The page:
A federal judge has held Kansas Secretary of State Kris Kobach in contempt for failing to fully register and notify eligible voters he’d blocked.
U.S. District Judge Julie Robinson found Kobach failed to get standard postcards sent out to those would-be voters confirming their registrations and failed to update the County Election Manual used by local election officials processing voter applications, as she had ordered him to do in May 2016.
The would-be voters submitted their applications at DMV offices, without providing documentary proof of citizenship, like a birth certificate or passport, as required by the state law Kobach argues Kansas needs to prevent voter fraud.
The ACLU, which represents Kansans challenging the state’s strict voter registration requirement, asked that Kobach be found in contempt. Judge Robinson ordered Kobach to pay “the reasonable attorney fees” expended by the ACLU.
“The term ‘register’ is not ambiguous,” Robinson wrote in her 25-page ruling, “nor should there have been any question that these voters were to be treated just like any other registered voter prior to the 2016 election, particularly after the state court decision requiring him to register them for state and local elections as well.”
Robinson’s contempt finding comes as she prepares to hand down a broader, highly anticipated decision on whether the requirement that Kansas voters prove their citizenship violates the federal “Motor Voter” law that makes it easy to register at the DMV.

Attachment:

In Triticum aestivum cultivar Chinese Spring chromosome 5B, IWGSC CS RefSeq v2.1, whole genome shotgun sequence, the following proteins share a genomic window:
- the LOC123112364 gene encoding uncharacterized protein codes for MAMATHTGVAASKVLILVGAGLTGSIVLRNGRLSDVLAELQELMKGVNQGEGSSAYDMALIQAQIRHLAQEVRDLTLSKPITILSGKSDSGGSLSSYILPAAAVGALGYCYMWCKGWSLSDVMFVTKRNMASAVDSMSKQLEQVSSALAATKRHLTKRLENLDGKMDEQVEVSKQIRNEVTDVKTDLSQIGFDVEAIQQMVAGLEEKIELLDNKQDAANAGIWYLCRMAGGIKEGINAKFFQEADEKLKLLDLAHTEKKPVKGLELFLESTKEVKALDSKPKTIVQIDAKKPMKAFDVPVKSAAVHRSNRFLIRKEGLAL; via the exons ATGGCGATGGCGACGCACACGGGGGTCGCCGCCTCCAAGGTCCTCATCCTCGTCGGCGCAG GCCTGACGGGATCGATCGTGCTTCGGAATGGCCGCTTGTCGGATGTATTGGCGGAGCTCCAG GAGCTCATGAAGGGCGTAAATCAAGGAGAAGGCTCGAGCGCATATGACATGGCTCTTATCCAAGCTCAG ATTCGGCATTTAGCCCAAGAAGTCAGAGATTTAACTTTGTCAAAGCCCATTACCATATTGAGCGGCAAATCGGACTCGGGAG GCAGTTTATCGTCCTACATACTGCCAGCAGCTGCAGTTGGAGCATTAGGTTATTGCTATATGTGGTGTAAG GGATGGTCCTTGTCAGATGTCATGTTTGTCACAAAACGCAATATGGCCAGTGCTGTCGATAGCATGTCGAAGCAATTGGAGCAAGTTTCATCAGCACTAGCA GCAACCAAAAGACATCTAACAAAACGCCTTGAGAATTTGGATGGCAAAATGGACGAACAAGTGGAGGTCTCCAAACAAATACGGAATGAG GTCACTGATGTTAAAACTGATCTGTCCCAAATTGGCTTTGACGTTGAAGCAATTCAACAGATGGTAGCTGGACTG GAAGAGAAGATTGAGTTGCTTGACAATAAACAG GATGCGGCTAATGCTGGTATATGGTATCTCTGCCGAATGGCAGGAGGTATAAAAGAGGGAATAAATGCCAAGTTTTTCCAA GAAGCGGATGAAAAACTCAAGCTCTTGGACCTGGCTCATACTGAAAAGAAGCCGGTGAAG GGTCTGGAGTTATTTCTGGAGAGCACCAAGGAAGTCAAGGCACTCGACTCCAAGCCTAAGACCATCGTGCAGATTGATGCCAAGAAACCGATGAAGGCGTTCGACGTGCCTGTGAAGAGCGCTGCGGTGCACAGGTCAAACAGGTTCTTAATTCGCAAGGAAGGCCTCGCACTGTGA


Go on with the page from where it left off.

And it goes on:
The case, which was tried before her, concluded last month. The state law, spearheaded by Kobach, has blocked tens of thousands of voter registrations.
In her contempt finding, Robinson said that Kobach had “disingenuously suggested that he had insufficient time” after her May order to comply. But it was Kobach’s “confusing notices, and his patent failure to fully inform and monitor compliance” with her order that “caused confusion and misinformation,” she wrote.
In a statement, Kobach spokesman Moriah Day said his office will appeal Robinson's ruling. He said Kobach "has no additional comment at this time."
It’s the second time Kobach, who is running for governor, has been found in contempt.
Last year, a federal magistrate judge fined him $1,000 for misleading the court about the nature of documents he was photographed taking into a November 2016 meeting with then President-elect Donald Trump. The documents included proposed amendments to the National Voter Registration Act that would allow states to require voters provide documentary proof of citizenship.
Editor's note: This story was updated at 5:30 a.m. April 19 with additional information.
Dan Margolies is a senior reporter and editor for KCUR. You can reach him on Twitter @DanMargolies.